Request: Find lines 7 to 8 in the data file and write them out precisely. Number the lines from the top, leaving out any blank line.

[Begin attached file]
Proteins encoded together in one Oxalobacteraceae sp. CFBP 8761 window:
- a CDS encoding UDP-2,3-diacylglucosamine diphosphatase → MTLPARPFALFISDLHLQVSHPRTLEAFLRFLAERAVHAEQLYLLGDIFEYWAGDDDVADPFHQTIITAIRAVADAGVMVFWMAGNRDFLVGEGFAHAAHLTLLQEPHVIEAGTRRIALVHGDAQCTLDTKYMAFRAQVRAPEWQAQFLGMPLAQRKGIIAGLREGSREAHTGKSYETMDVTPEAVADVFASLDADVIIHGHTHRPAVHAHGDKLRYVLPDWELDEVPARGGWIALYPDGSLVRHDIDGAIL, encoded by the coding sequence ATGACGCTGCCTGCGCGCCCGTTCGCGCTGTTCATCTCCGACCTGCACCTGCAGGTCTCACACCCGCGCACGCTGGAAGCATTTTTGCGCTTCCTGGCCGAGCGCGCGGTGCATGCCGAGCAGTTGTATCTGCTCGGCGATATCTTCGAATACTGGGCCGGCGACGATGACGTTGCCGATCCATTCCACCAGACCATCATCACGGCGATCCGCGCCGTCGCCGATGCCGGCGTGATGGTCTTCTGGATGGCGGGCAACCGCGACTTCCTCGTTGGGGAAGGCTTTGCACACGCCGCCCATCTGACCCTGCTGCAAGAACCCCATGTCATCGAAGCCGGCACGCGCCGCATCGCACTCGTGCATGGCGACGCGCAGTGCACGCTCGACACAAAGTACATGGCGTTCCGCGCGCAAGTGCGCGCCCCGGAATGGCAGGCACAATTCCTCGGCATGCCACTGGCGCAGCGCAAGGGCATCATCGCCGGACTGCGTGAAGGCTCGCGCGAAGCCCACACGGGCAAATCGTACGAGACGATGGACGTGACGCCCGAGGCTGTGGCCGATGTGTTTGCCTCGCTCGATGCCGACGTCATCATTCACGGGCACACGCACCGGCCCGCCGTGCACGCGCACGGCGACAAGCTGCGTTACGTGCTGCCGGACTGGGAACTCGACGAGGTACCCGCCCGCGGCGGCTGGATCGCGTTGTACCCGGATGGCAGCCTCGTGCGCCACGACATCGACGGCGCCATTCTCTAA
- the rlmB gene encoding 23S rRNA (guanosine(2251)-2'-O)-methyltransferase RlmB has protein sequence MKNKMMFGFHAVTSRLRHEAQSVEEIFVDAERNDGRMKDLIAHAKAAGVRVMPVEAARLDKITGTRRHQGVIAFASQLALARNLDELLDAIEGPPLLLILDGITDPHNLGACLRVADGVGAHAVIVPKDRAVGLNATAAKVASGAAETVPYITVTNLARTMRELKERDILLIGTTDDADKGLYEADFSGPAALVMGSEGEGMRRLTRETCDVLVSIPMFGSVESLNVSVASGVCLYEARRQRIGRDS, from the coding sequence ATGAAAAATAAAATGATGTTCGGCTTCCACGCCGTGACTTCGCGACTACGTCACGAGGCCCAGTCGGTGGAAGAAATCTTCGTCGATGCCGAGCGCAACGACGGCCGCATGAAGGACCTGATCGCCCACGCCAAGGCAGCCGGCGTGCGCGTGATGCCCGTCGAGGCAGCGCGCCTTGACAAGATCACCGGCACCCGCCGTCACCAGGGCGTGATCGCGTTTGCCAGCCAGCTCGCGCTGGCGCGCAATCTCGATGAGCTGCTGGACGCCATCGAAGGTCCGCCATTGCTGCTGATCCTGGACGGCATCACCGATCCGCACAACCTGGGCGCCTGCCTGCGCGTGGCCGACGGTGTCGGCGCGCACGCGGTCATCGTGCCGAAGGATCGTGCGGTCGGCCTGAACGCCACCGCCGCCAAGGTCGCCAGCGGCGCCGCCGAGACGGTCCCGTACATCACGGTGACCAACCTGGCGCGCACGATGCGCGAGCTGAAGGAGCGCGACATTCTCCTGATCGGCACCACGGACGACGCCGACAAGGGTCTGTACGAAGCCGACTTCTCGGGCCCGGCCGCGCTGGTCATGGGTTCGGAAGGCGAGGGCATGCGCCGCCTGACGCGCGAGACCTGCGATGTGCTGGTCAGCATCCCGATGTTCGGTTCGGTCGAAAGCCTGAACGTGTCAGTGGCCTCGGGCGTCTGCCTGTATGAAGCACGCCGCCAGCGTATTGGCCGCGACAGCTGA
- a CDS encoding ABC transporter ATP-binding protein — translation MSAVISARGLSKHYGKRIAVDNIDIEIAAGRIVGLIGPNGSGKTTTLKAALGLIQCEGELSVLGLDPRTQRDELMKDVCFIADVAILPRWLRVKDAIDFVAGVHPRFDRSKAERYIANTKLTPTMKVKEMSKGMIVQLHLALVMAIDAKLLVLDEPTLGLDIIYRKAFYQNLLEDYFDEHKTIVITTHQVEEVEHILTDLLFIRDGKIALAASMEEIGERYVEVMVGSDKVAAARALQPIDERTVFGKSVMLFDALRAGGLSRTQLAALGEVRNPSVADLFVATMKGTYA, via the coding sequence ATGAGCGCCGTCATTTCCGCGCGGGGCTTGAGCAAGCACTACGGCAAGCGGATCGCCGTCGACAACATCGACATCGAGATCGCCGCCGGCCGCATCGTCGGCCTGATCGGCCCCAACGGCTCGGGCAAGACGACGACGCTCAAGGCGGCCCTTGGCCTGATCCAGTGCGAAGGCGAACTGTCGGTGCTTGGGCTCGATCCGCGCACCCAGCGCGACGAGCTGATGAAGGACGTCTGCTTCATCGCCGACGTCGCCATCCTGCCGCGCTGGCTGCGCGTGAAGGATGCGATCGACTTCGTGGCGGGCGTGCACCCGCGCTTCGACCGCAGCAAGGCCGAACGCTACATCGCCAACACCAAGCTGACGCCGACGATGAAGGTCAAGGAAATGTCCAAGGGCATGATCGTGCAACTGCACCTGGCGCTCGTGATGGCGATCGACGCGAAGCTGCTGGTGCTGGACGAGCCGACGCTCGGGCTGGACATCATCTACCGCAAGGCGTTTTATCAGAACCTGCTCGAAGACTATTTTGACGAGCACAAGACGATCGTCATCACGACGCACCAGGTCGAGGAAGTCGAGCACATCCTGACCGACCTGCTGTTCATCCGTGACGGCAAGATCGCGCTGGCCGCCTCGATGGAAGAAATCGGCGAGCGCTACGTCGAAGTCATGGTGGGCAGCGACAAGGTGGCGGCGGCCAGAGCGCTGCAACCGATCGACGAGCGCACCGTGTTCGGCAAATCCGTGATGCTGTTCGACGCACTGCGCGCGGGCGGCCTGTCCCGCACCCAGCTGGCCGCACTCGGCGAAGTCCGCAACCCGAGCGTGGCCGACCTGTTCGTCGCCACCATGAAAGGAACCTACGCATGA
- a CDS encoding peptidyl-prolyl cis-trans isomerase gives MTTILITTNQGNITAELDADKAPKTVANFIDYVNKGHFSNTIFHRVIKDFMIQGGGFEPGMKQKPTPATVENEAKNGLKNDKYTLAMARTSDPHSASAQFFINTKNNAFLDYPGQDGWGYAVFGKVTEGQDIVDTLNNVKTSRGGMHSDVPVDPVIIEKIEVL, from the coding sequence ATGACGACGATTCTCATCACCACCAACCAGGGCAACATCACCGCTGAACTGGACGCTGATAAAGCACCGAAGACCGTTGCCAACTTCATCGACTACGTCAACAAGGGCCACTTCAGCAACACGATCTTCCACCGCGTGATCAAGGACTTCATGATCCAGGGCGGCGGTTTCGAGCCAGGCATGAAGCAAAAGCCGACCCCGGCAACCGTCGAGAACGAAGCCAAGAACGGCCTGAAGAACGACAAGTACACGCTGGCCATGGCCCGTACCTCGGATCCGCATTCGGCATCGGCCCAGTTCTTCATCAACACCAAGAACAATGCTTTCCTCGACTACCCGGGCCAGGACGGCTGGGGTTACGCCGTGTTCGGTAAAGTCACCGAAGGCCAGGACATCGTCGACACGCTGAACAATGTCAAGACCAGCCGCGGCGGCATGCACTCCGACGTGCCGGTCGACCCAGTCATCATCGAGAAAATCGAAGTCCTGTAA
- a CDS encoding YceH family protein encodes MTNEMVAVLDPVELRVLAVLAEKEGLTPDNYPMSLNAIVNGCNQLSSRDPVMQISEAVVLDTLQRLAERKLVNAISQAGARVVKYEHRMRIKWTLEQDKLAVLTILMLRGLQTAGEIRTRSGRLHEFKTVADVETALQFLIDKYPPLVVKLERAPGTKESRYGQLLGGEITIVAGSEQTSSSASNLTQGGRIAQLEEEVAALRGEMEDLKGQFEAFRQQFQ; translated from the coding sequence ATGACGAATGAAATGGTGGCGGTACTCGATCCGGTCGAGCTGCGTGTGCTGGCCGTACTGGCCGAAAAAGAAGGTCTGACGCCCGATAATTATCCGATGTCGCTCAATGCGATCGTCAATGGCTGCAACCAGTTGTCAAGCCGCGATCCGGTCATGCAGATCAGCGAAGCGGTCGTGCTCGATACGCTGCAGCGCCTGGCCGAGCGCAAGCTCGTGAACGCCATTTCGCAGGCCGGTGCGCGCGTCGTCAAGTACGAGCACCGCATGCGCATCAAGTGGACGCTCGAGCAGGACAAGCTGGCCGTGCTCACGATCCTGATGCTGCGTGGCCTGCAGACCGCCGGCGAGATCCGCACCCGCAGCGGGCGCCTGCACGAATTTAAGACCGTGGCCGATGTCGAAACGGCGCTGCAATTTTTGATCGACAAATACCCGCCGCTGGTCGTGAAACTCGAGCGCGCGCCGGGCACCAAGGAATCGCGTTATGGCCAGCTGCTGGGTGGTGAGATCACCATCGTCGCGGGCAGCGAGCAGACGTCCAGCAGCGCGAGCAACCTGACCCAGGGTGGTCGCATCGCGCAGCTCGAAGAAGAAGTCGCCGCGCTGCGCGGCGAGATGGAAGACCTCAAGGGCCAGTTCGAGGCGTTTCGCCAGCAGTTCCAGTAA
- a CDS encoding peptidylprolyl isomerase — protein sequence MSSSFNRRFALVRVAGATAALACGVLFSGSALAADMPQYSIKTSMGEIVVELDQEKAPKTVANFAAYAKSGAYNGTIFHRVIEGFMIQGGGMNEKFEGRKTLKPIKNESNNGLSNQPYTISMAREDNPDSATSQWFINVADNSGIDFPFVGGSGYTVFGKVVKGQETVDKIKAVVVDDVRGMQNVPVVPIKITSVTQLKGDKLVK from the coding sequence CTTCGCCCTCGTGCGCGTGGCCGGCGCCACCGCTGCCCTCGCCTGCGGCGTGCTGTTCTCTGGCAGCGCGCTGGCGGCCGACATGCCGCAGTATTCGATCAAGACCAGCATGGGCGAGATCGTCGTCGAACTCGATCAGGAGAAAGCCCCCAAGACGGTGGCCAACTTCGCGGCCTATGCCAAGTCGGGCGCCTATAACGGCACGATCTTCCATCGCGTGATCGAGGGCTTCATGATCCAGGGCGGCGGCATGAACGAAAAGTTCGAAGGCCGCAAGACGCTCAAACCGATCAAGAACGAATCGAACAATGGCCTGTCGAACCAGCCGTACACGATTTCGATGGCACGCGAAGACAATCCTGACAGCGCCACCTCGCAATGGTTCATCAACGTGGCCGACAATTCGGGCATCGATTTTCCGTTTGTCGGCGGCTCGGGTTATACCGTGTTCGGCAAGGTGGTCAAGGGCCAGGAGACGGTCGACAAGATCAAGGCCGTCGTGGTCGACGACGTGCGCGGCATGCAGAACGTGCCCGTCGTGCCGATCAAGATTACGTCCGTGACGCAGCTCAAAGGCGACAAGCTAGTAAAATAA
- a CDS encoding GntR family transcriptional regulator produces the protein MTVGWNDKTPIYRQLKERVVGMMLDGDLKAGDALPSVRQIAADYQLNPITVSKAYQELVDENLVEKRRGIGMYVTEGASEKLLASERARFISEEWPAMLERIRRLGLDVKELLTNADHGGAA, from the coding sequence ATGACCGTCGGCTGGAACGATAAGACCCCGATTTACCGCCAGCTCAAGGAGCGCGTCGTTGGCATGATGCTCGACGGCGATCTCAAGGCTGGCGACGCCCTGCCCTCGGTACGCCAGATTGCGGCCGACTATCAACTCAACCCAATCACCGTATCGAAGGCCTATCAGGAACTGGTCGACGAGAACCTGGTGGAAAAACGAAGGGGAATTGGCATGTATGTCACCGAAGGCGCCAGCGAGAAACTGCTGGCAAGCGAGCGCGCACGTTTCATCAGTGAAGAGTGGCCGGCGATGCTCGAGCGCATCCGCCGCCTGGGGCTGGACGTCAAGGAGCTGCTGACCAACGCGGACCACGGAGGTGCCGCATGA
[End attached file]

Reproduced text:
- a CDS encoding peptidylprolyl isomerase — protein sequence MSSSFNRRFALVRVAGATAALACGVLFSGSALAADMPQYSIKTSMGEIVVELDQEKAPKTVANFAAYAKSGAYNGTIFHRVIEGFMIQGGGMNEKFEGRKTLKPIKNESNNGLSNQPYTISMAREDNPDSATSQWFINVADNSGIDFPFVGGSGYTVFGKVVKGQETVDKIKAVVVDDVRGMQNVPVVPIKITSVTQLKGDKLVK from the coding sequence CTTCGCCCTCGTGCGCGTGGCCGGCGCCACCGCTGCCCTCGCCTGCGGCGTGCTGTTCTCTGGCAGCGCGCTGGCGGCCGACATGCCGCAGTATTCGATCAAGACCAGCATGGGCGAGATCGTCGTCGAACTCGATCAGGAGAAAGCCCCCAAGACGGTGGCCAACTTCGCGGCCTATGCCAAGTCGGGCGCCTATAACGGCACGATCTTCCATCGCGTGATCGAGGGCTTCATGATCCAGGGCGGCGGCATGAACGAAAAGTTCGAAGGCCGCAAGACGCTCAAACCGATCAAGAACGAATCGAACAATGGCCTGTCGAACCAGCCGTACACGATTTCGATGGCACGCGAAGACAATCCTGACAGCGCCACCTCGCAATGGTTCATCAACGTGGCCGACAATTCGGGCATCGATTTTCCGTTTGTCGGCGGCTCGGGTTATACCGTGTTCGGCAAGGTGGTCAAGGGCCAGGAGACGGTCGACAAGATCAAGGCCGTCGTGGTCGACGACGTGCGCGGCATGCAGAACGTGCCCGTCGTGCCGATCAAGATTACGTCCGTGACGCAGCTCAAAGGCGACAAGCTAGTAAAATAA
- a CDS encoding GntR family transcriptional regulator produces the protein MTVGWNDKTPIYRQLKERVVGMMLDGDLKAGDALPSVRQIAADYQLNPITVSKAYQELVDENLVEKRRGIGMYVTEGASEKLLASERARFISEEWPAMLERIRRLGLDVKELLTNADHGGAA, from the coding sequence ATGACCGTCGGCTGGAACGATAAGACCCCGATTTACCGCCAGCTCAAGGAGCGCGTCGTTGGCATGATGCTCGACGGCGATCTCAAGGCTGGCGACGCCCTGCCCTCGGTACGCCAGATTGCGGCCGACTATCAACTCAACCCAATCACCGTATCGAAGGCCTATCAGGAACTGGTCGACGAGAACCTGGTGGAAAAACGAAGGGGAATTGGCATGTATGTCACCGAAGGCGCCAGCGAGAAACTGCTGGCAAGCGAGCGCGCACGTTTCATCAGTGAAGAGTGGCCGGCGATGCTCGAGCGCATCCGCCGCCTGGGGCTGGACGTCAAGGAGCTGCTGACCAACGCGGACCACGGAGGTGCCGCATGA